The insurance industry thrives on data. Knowing every little detail about a customer's life and lifestyle, including the number of miles they walk in a day, the amount of exercise they do as well as their smoking and drinking habits all go a long way in assessing the risk and liability associated with them. No wonder then that the insurance segment is at the forefront of embracing these modern technologies. A growing number of employers have already started making use of wearables as part of their corporate wellness programs for the insured staff.


So what exactly are the possibilities? According to a study conducted by the Boston based 'Strategy Meets Action' research group, three percent of insurers are already making use of wearable devices with nearly 22 percent of them in the process of developing a strategy to deploy them. Other studies have predicted that wearable technology would become mainstream in the insurance industry within the next two years.


This presents a host of new opportunities and challenges for the insurance industry. Proponents of wearable technologies argue that such devices provide insurance companies with the much needed data to not analyze the health of the insured, but they may also use predictive analytics to project future ailments that could affect the insured customer. For instance, big data analytics of millions of customers could help insurance companies draw a link between lifestyle and potential ailments. This could help them warn such customers of the impending risks and also raise the premium for specific ailments as these. At the same time, customers with an active lifestyle could see a drop in their premiums as their risk of developing such ailments is relatively lower.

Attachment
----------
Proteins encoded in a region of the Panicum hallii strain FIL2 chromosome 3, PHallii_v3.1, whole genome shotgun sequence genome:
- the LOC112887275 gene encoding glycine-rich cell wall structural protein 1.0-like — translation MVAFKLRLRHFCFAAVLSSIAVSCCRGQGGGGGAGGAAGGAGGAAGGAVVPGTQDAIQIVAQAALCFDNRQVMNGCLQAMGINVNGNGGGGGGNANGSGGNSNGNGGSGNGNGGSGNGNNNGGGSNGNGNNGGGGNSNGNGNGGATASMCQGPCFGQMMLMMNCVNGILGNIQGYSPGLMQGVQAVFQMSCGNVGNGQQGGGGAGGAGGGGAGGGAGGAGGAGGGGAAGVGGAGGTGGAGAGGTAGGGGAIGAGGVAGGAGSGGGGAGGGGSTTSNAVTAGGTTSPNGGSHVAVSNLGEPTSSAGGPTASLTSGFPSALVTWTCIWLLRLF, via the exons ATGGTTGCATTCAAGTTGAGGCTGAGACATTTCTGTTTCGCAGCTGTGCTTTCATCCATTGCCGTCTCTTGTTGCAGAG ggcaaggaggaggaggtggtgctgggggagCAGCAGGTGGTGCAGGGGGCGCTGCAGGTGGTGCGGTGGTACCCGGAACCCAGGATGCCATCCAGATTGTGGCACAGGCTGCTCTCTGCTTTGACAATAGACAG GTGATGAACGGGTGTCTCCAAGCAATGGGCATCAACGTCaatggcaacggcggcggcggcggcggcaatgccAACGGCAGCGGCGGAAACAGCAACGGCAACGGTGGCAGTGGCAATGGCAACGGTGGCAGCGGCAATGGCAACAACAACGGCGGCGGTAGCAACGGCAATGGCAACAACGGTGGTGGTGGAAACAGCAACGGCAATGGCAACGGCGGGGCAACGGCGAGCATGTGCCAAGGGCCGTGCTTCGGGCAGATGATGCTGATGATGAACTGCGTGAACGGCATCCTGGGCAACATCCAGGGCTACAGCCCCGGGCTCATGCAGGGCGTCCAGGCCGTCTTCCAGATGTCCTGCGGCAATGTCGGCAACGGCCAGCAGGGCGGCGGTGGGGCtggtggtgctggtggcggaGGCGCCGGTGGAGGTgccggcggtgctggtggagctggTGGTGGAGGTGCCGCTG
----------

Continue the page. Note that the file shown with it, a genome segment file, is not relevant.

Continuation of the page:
But before the insurance industry can get here, there are a host of challenges to mitigate. The first is definitely the intrusive nature of wearable technology. Despite the benefits that big data provide in this instance, the bottom line is that wearable technology, especially those that pass on data to third party businesses like insurance companies, is deeply intrusive. Even if were to not deliberate on the morality of the issue, hosting such deeply personal details about customers can potentially open insurance companies to a host of lawsuits. Not to mention, this makes insurance database all the more lucrative to cyber-criminals.


Given these challenges, it is nigh impossible to make wearable technology a mandatory requirement for insurance. However, they may be partly mitigated through monetary incentives. Some insurers have already been offering monetary incentives to customers whose fitness trackers record a certain amount of exercise each month. Monetary rewards, including lowering the premiums, go a long way in pushing customers towards a healthier lifestyle which reduces health risks and consequently, the liability for insurers.


While health insurance is one of the main focus areas for big data and wearable tech, these technologies are also impacting the other areas of insurance. A growing number of new insurance companies use wearable technology on automobiles to analyze their usage and offer customers a 'pay as you go' premium model that directly correlates to the number of miles driven. The introduction of such innovations have helped low-mileage customers save as much as $500 in premiums each year.


Wearable technology and big data is here to stay in insurance. The clamor about the loss of privacy and threat to security is only going to grow louder in the coming years. But if handled effectively, big data can bring about a dramatic change in the way the insurance industry works. And that is only a good thing for the insurers and the insured.